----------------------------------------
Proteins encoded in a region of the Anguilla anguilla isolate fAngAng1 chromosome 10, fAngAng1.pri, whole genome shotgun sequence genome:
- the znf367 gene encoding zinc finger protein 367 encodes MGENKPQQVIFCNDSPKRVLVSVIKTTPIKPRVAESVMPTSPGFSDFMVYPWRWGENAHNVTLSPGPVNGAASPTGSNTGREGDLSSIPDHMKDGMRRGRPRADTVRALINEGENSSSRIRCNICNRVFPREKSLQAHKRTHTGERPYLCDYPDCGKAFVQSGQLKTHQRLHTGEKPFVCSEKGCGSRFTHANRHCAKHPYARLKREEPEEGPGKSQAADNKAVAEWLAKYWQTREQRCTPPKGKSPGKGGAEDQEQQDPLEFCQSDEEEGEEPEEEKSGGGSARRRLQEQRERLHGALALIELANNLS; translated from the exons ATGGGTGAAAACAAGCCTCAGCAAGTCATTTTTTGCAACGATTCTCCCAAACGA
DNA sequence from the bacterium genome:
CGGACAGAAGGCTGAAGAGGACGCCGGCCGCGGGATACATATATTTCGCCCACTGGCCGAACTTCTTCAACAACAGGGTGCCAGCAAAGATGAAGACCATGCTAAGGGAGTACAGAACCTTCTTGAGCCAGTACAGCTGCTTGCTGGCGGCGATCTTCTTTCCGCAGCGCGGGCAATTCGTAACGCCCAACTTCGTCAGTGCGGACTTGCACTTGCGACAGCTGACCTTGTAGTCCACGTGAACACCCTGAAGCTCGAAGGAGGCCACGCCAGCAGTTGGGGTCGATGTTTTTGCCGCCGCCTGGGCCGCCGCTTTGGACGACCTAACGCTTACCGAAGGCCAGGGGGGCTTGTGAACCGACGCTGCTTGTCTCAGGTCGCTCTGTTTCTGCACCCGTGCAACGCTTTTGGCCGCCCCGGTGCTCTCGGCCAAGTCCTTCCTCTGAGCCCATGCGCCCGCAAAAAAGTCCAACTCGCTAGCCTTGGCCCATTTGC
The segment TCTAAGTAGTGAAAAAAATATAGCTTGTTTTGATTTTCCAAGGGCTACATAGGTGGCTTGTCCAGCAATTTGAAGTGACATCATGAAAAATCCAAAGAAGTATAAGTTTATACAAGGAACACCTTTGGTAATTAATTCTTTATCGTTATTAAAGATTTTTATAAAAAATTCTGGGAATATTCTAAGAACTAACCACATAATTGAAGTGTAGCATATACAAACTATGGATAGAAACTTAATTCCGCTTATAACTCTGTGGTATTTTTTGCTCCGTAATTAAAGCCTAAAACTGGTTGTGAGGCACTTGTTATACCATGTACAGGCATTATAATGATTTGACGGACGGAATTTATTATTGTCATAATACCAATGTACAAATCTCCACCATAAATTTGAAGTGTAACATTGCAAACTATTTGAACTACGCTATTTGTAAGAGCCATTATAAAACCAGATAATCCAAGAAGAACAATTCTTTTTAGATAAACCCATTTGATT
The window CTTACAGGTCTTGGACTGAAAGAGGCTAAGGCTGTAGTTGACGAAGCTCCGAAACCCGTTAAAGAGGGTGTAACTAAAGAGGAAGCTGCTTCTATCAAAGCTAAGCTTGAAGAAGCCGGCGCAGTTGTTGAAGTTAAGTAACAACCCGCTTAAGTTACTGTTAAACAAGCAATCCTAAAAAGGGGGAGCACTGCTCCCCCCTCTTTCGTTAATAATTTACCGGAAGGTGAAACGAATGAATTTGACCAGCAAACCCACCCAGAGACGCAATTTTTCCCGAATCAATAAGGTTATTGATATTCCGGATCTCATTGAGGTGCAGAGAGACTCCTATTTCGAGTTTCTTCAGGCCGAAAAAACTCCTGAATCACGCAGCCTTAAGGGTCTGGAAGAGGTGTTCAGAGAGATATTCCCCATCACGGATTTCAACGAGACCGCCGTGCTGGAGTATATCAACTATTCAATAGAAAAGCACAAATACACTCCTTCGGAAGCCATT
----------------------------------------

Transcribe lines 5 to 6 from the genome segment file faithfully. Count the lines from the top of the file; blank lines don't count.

The segment TCTAAGTAGTGAAAAAAATATAGCTTGTTTTGATTTTCCAAGGGCTACATAGGTGGCTTGTCCAGCAATTTGAAGTGACATCATGAAAAATCCAAAGAAGTATAAGTTTATACAAGGAACACCTTTGGTAATTAATTCTTTATCGTTATTAAAGATTTTTATAAAAAATTCTGGGAATATTCTAAGAACTAACCACATAATTGAAGTGTAGCATATACAAACTATGGATAGAAACTTAATTCCGCTTATAACTCTGTGGTATTTTTTGCTCCGTAATTAAAGCCTAAAACTGGTTGTGAGGCACTTGTTATACCATGTACAGGCATTATAATGATTTGACGGACGGAATTTATTATTGTCATAATACCAATGTACAAATCTCCACCATAAATTTGAAGTGTAACATTGCAAACTATTTGAACTACGCTATTTGTAAGAGCCATTATAAAACCAGATAATCCAAGAAGAACAATTCTTTTTAGATAAACCCATTTGATT
The window CTTACAGGTCTTGGACTGAAAGAGGCTAAGGCTGTAGTTGACGAAGCTCCGAAACCCGTTAAAGAGGGTGTAACTAAAGAGGAAGCTGCTTCTATCAAAGCTAAGCTTGAAGAAGCCGGCGCAGTTGTTGAAGTTAAGTAACAACCCGCTTAAGTTACTGTTAAACAAGCAATCCTAAAAAGGGGGAGCACTGCTCCCCCCTCTTTCGTTAATAATTTACCGGAAGGTGAAACGAATGAATTTGACCAGCAAACCCACCCAGAGACGCAATTTTTCCCGAATCAATAAGGTTATTGATATTCCGGATCTCATTGAGGTGCAGAGAGACTCCTATTTCGAGTTTCTTCAGGCCGAAAAAACTCCTGAATCACGCAGCCTTAAGGGTCTGGAAGAGGTGTTCAGAGAGATATTCCCCATCACGGATTTCAACGAGACCGCCGTGCTGGAGTATATCAACTATTCAATAGAAAAGCACAAATACACTCCTTCGGAAGCCATT